This advisor interrogates the plan table and highlights potential access path performance issues and provides recommendations on how to eliminate such issues. An explanation and description of issues are given to you, and the recommendations are ranked by severity as Low, Medium, High and Disaster. The figure below shows the results of running Access Path Advisor with three low severity warnings. When you select one of the warnings, a description and explanation for that warning are displayed, as well and the plan table information.
This advisor is the one single tool in Optimization Expert that can assist a developer in writing efficient SQL. It interrogates the SQL statement and makes recommendations on how to rewrite the query to make it more efficient based on best practices rules. When you click on a recommendation, it highlights the line of the SQL statement that the recommendation pertains to. Once again, an explanation and description are provided to you. The figure below shows the results of running Query Advisor. In this example there are two query rewrite recommendations. When you select a recommendation, the line of SQL is highlighted, and you are presented with a description of how to rewrite the query, as well as an explanation of the recommendation.
Most SQL performance issues are never discovered until they are in a production environment, where they impact Service Level Agreements, consume precious resources, or in extreme situations cause application outages. If an organization were to use Optimization Expert and expose it to their developers, production SQL performance issues could be eliminated or greatly reduced. Additionally, it could be used as an educational tool for coding efficient SQL.
Currently Optimization Expert is an Eclipse RCP application, but we will soon be releasing a version that will integrate into Data Studio and support shell-sharing. This is another reason for developers to incorporate this into their development process.
If you’re a DBA, do you think any of your developers would like to learn this tool? Do any of you have experience in your shop with developers doing query tuning? If so, I’d love to hear from you about what works and what doesn’t work, or any other suggestions that would make this tool even better for developers and DBAs.
One final note, for those of you attending IOD in October, I encourage you to attend the following hands-on lab: 2568A – SQL Tuning for Everyone: Using IBM Data Studio Optimization Expert for DB2. This lab will be led by two members of the Optimization Expert team. I think it will be well worth your time.
-- Ray Willoughby
I am a design architect for DB2 Optimization Expert for z/OS (OE), which is IBM’s query optimization solution. I would like to give you a brief overview of what OE is and how it can help you identify and resolve query optimization issues.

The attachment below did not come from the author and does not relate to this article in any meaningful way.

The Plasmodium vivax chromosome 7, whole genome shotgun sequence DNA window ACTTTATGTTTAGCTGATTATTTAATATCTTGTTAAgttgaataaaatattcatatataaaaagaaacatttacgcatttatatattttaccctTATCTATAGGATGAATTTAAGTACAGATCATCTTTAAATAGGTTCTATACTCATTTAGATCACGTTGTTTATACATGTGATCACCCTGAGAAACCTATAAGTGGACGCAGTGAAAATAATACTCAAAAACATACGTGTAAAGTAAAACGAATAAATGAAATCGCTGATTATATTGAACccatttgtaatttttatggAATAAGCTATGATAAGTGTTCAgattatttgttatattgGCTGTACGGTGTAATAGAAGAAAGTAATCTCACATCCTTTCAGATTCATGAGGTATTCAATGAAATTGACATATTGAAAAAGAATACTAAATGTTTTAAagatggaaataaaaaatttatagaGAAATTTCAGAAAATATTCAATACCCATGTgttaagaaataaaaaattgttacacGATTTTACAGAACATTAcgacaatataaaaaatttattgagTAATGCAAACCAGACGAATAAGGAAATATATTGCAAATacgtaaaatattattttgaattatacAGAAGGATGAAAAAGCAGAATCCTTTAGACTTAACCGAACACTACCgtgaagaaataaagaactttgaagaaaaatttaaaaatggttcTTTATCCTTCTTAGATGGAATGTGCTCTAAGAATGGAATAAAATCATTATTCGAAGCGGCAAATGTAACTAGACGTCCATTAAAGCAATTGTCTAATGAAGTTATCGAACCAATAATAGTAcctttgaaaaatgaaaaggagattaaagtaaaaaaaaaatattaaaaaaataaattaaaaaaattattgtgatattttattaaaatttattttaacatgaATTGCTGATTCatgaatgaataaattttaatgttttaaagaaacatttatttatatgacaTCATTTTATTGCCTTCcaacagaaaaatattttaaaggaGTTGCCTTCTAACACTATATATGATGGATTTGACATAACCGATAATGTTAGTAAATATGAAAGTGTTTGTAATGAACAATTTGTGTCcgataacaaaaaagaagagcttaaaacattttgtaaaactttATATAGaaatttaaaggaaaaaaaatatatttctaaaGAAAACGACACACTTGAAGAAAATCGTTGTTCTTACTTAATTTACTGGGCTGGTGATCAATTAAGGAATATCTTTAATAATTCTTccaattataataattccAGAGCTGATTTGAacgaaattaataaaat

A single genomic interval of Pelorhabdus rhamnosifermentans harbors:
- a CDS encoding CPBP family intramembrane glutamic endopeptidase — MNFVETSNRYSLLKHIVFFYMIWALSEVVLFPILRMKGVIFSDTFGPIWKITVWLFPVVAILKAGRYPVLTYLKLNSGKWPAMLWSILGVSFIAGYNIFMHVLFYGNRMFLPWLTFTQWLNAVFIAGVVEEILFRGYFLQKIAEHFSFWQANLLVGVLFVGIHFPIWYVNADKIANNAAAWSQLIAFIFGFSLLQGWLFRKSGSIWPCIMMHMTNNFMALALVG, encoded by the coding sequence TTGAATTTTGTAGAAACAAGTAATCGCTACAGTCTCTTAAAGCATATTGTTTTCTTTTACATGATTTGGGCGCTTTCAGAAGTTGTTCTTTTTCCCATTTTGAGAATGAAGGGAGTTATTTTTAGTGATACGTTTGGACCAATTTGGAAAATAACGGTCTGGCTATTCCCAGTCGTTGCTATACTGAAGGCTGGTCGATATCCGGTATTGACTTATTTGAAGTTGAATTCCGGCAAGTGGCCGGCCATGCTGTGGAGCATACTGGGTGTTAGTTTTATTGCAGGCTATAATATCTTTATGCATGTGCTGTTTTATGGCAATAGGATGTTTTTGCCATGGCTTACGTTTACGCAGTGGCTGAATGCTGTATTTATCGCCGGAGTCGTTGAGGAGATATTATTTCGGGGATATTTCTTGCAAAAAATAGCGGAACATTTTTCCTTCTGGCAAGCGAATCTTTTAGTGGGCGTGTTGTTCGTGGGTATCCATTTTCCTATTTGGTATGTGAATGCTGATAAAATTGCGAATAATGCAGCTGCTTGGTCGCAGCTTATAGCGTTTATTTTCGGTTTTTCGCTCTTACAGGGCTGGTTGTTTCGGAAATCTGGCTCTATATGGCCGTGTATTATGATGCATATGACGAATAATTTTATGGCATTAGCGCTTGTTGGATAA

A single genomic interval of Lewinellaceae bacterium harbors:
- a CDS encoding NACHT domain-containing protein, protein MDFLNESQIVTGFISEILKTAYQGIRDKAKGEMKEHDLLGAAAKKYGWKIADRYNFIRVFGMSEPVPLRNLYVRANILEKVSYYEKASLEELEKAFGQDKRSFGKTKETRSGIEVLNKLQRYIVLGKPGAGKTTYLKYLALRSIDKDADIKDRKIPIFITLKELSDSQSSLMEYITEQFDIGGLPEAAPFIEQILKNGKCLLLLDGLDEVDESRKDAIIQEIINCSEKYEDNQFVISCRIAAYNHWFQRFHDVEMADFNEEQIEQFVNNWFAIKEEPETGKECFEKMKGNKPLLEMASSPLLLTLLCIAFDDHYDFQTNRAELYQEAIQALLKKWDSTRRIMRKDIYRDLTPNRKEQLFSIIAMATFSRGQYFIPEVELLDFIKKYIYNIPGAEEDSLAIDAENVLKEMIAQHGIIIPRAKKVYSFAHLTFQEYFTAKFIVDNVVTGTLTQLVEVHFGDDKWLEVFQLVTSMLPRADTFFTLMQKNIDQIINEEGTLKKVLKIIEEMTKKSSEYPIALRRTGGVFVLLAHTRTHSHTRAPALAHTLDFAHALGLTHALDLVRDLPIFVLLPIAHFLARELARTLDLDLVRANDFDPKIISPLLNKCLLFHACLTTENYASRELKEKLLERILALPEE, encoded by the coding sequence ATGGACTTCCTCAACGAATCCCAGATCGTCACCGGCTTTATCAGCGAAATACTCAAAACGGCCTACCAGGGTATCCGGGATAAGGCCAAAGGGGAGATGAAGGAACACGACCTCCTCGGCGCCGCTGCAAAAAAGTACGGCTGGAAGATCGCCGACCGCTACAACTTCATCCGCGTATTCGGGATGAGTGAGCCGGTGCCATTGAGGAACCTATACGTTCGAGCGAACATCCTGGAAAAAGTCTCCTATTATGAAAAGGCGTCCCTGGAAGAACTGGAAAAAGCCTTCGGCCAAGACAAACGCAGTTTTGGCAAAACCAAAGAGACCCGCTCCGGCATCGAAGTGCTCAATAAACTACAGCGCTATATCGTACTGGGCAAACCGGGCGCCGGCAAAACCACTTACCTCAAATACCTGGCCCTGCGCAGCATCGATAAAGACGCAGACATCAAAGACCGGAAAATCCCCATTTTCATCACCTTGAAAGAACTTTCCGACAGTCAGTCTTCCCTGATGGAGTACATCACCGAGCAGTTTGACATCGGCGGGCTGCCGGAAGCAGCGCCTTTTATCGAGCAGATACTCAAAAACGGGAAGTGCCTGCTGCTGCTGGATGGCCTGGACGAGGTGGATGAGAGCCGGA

Prior to joining IBM I was a DB2 for z/OS DBA for twenty plus years and can relate to the challenges DBAs face every day, such as:
Back then query tuning was a very manual process, and like me, I’m sure many of you developed your own processes and methodologies to capture the information needed to analyze query access paths. Then IBM released Visual Explain which provided a nice graphical view of the access path, as well as catalog information related to a query. Later a Statistics Advisor feature was added which helped identify what statistics should be gathered to improve query performance. This was good stuff, but Visual Explain only performed analysis on a single query, and there were limitations on what sources the SQL could be captured from.
In March 2007 when DB2 for z/OS V9.1 was delivered, two new query optimization tools were released: OSC (Optimization Service Center) and OE. OSC is a no-charge offering of the tools and offers a subset of OE features. I will explain more about the features in the chargeable vs. no-charge offerings in a future post. OE V1.1 only supported DB2 for z/OS V9.1, but based on customer feedback, DB2 for z/OS V8.1 and data sharing support were added and delivered in March 2008 with OE V1.2.
So what does OE offer? It has three distinct sets of features:
Thesee are the tools and advisors that operate on a single query:
And these are the tools and advisors that work on a workload (a set of statements):
Finally, here is the capability of workload performance monitoring (only available for V9.1 environments):
This monitoring capability is not intended to be a replacement for Tivoli OMEGAMON XE for DB2 Performance Expert on z/OS, DB2 Query Monitor for z/OS, or related tools that are full-blown monitors with sophisticated interfaces.
Each of these feature sets can be discussed in great detail and I will defer that discussion to future posts.
I would like to close by posing a few questions to you. You can cut and paste these questions into a note and send them to email@example.com, or post your comments here by clicking on the Add a Comment link below.
1. What are your primary pain points in tuning SQL?
3. What tools are you currently using to resolve query problems?
Until next time.